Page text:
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Windowsill Nep recommendations

I'm looking to obtain a couple more Neps. I want to get some recommendations before I post a WTB thread or go looking around.

Unless I can find some small ones that will fit in a 10 or 20 gallon terrarium for 8-12 months it will need to stay on a windowsill. The only Nep I have right now is a N. x ventrata. It is doing well aside from refusing to pitcher due to the low humidity from our heating system. However, come spring when the heat shuts off the room will be much more humid. Around 50-60% if I had to guess based on some readings I got in late fall and the fact that I have around a combined 55 gallons of open top aquariums in the room evaporating into the air. Temps will be low 70s in the day and mid to high 60s at night.

If I can find something that will fit in one of the terrariums temps will be fairly constant in the mid to upper 70s. High humidity. I'd consider taking measures to switch ones of the 10g tanks over to highland type conditions if I end up setting up the 20g terrarium but for now that isn't happening.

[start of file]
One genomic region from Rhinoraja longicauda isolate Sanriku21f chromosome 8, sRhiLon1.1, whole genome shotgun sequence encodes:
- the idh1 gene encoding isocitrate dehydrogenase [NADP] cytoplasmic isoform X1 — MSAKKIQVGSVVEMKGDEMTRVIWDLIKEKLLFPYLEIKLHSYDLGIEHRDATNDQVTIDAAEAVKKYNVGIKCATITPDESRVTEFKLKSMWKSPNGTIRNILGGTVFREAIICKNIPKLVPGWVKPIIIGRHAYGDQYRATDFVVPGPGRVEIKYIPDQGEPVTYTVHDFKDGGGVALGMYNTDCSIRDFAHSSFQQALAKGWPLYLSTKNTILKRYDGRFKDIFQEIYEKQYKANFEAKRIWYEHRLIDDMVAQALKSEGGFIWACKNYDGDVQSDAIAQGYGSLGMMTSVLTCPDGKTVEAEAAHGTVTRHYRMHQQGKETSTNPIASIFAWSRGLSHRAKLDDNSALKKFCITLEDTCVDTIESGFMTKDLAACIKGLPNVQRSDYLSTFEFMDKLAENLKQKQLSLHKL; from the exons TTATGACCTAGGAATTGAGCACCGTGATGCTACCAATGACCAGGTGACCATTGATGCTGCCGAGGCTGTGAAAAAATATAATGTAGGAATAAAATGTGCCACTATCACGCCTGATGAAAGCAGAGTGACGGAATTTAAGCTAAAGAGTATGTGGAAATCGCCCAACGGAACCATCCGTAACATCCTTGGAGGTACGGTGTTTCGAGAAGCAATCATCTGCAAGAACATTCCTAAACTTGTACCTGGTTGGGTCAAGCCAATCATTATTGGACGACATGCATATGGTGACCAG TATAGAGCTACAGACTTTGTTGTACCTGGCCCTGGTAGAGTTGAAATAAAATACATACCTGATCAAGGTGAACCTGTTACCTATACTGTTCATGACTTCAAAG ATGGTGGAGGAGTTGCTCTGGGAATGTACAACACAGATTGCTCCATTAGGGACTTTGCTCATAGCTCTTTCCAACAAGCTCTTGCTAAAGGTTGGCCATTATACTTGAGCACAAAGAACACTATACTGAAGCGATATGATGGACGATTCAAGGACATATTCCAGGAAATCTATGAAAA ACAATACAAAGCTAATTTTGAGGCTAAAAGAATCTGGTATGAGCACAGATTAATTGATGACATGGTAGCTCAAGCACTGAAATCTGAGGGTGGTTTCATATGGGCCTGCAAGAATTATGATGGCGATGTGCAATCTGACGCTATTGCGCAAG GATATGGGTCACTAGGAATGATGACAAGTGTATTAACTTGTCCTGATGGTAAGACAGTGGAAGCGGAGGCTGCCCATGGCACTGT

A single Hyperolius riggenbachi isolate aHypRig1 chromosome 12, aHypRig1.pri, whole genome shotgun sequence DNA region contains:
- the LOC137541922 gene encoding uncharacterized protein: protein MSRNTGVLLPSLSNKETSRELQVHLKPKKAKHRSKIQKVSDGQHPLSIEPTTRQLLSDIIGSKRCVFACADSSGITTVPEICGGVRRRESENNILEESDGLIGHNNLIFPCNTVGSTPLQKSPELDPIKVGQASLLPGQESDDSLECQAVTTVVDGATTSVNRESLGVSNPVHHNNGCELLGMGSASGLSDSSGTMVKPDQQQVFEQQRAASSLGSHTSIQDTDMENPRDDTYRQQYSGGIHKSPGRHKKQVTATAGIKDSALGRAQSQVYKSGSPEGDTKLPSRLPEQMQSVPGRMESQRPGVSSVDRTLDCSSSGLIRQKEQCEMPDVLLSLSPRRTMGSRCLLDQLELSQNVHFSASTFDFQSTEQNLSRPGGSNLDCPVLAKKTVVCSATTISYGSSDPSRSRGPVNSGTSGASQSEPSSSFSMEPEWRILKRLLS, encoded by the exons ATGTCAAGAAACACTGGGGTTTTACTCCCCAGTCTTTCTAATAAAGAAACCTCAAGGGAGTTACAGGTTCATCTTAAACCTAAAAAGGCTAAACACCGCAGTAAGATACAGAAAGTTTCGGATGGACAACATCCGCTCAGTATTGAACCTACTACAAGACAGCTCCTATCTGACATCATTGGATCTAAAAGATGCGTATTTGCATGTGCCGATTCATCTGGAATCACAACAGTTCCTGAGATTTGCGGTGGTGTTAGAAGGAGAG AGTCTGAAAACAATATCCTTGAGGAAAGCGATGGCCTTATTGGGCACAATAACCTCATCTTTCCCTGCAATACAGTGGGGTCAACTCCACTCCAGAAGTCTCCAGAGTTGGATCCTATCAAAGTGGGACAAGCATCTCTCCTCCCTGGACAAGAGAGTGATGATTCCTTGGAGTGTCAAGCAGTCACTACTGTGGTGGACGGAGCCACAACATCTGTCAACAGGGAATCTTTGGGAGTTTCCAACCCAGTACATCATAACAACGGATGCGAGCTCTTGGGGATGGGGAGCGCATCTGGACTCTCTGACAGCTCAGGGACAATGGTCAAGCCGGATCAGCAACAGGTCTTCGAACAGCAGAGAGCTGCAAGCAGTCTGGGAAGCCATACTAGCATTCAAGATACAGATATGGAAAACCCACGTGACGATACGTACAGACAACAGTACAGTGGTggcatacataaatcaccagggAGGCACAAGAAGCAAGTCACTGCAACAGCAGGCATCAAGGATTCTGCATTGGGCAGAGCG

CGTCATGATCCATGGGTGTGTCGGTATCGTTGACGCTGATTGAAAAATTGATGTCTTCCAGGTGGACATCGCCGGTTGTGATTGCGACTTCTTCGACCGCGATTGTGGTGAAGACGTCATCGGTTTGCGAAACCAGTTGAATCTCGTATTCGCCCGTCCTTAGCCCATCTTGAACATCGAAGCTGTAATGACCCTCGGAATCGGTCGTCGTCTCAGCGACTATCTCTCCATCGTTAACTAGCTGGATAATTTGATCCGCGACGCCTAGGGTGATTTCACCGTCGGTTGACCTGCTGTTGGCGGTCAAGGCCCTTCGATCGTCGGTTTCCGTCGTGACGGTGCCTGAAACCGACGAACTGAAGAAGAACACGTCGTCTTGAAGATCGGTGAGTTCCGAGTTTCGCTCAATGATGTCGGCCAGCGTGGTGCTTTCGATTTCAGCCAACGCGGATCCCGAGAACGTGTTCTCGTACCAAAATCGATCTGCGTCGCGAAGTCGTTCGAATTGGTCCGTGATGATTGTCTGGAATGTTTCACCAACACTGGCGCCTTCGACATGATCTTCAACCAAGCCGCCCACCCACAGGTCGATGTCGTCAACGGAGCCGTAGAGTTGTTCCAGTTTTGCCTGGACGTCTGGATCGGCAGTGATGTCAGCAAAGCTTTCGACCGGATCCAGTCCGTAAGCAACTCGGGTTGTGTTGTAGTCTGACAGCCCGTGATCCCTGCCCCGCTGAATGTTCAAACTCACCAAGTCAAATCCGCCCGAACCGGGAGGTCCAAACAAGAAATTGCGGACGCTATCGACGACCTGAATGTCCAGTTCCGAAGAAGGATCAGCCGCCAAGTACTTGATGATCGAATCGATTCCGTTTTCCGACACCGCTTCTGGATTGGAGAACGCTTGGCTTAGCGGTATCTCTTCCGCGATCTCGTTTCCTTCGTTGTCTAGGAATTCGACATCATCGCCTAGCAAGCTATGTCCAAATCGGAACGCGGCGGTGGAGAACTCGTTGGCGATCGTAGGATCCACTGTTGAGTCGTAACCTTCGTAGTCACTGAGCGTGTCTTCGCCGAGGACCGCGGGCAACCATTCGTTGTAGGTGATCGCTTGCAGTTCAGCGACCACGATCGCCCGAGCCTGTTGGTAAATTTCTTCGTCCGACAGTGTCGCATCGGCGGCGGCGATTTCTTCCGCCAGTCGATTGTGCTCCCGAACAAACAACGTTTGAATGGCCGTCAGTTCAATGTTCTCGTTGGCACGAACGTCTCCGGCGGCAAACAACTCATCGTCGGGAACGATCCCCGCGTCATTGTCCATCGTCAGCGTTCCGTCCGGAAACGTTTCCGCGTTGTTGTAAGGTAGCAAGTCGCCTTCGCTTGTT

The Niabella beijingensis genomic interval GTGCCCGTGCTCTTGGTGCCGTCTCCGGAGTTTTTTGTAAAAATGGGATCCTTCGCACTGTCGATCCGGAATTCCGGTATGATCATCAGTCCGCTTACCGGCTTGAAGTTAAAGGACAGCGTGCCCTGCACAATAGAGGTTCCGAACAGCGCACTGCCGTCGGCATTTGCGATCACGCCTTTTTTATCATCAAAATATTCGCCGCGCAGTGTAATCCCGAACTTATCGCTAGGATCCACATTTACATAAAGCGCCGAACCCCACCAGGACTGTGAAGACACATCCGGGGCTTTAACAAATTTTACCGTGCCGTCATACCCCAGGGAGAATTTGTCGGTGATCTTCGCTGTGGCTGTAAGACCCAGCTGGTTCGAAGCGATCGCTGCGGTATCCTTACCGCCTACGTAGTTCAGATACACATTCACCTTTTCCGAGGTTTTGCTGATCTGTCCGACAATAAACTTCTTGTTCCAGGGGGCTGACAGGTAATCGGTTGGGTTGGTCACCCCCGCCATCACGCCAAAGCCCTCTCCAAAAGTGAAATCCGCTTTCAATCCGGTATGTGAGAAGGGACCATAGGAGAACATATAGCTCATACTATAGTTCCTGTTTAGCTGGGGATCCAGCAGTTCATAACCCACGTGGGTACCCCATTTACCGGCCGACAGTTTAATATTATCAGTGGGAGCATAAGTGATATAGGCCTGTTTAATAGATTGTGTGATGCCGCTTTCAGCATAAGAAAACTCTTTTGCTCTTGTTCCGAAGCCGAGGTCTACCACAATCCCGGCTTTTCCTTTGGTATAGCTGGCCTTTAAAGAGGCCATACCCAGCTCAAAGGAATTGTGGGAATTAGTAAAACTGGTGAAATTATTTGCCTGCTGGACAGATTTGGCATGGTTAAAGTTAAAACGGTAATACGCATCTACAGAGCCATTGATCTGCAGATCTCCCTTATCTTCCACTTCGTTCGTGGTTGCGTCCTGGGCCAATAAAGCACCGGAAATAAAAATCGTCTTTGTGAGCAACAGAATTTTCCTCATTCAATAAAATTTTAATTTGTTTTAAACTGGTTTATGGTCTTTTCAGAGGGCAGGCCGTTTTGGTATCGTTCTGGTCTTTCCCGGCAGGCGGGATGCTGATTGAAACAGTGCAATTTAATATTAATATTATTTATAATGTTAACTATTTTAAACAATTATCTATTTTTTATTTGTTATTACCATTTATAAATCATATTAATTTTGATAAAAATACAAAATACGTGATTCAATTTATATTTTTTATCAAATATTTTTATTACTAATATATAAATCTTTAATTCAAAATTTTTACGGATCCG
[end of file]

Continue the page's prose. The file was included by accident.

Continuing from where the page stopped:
So any recommendations? I favor the species that have toothy or at least ridged looking peristomes. Aside from that the more colors the better I guess. I know this is kinda vague but I'm more unfamiliar with nep species than any other CP at the moment.
No Nepenthes, whether highland or lowland types, will thrive for long if the lows are in the mid-to-high 60s at night, and barely 7 or 8 degrees warmer in the day. They an a temperature differential of 20 degrees or more for good health.
No Nepenthes, whether highland or lowland types, will thrive for long if the lows are in the mid-to-high 60s at night, and barely 7 or 8 degrees warmer in the day. They an a temperature differential of 20 degrees or more for good health.

I'm going to get some more accurate readings over the next few days those were more estimates than anything. The lows at night may be lower and with the sunlight the highs may be a little higher.
So two days and the low both nights was around 62 and the high around 74. Still not quite a 20* difference but anything I could make work?